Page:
The next time you feel compelled to "correct" someone for saying "I could care less," ask yourself these two questions: "Is there any ambiguity of meaning?" "Am I adding anything to this conversation by pointing this out?" You'll find the answers are almost always "no" and "no."

Yeah, "I could care less" has a literal meaning opposite the one intended. And you know what? I could care less. It's an idiomatic expression. In a similar vein are "head over heels" and "cheap at half the price." English is full of them.

People started saying these silly things because they rolled off the tongue a bit easier. Ask any francophone, that's a big motivator for otherwise nonsensical lingual oddities. Or, if you want to see for yourself, check out the staggering number of irregular English verbs.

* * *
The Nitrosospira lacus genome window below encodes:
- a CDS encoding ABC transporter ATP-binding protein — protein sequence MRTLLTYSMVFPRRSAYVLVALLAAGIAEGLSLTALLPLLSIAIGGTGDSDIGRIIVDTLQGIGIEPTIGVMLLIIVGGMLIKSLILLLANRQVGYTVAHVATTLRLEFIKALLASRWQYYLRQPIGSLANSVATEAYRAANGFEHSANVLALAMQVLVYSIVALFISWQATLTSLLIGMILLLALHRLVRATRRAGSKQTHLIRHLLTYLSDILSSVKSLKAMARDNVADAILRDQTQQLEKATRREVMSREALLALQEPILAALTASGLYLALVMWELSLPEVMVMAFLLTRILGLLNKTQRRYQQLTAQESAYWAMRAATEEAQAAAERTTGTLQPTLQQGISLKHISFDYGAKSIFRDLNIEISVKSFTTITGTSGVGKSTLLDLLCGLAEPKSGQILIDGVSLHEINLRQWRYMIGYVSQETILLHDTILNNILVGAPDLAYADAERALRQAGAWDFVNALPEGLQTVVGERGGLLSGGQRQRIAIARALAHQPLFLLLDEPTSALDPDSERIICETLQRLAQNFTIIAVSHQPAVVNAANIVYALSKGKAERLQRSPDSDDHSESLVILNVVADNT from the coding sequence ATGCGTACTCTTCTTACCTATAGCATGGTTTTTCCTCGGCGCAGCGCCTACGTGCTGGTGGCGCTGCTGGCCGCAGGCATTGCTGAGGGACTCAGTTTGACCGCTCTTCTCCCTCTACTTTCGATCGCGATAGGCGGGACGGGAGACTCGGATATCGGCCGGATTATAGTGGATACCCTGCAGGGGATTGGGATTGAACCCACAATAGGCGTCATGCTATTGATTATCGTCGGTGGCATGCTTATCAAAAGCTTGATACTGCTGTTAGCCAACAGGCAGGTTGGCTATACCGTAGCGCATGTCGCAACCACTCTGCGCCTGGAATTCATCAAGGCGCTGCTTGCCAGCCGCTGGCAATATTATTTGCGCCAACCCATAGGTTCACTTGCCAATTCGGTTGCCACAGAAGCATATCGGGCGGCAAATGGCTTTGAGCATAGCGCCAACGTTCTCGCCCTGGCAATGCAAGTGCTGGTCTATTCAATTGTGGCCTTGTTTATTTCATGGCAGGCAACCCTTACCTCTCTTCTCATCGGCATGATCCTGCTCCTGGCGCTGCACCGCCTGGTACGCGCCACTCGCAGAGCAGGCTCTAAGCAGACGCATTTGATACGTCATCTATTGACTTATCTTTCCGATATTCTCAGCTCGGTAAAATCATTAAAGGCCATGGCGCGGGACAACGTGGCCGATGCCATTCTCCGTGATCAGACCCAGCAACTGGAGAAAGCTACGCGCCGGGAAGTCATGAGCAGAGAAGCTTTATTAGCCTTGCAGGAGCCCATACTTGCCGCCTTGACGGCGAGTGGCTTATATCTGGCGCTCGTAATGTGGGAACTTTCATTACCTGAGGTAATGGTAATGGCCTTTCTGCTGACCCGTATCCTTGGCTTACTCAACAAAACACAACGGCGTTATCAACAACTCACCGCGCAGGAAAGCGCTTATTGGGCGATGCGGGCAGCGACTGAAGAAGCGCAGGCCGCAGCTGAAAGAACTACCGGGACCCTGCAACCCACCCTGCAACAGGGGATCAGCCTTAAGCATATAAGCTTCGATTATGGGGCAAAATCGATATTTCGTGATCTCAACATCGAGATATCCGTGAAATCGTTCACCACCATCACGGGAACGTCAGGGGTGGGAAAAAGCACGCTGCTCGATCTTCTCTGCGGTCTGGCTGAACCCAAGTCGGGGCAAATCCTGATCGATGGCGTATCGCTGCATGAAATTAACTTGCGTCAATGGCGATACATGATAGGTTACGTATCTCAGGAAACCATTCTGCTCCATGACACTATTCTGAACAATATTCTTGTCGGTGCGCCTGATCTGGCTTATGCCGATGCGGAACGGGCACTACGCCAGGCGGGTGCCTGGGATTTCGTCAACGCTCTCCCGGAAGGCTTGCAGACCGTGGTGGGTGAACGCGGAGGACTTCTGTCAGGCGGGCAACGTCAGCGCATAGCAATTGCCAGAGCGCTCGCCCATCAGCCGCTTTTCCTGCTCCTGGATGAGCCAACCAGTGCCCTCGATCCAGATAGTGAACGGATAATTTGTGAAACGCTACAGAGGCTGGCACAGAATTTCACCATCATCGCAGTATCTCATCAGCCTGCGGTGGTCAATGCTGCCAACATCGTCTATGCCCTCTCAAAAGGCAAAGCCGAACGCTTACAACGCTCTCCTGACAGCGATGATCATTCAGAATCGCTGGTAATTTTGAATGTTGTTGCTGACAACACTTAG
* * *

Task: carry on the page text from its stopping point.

Why have such nonsensical expressions endured? The garbled expressions are unlikely to see literal use anyway. When was the last time you wanted to indicate that your head was actually above your heels, or that that necklace would be pretty well cheap if only it were half as expensive?

Rather than get in a tizzy over "I could care less," why not spend your time contemplating more pleasant things, like beautiful women? It's better for your health, don't you know.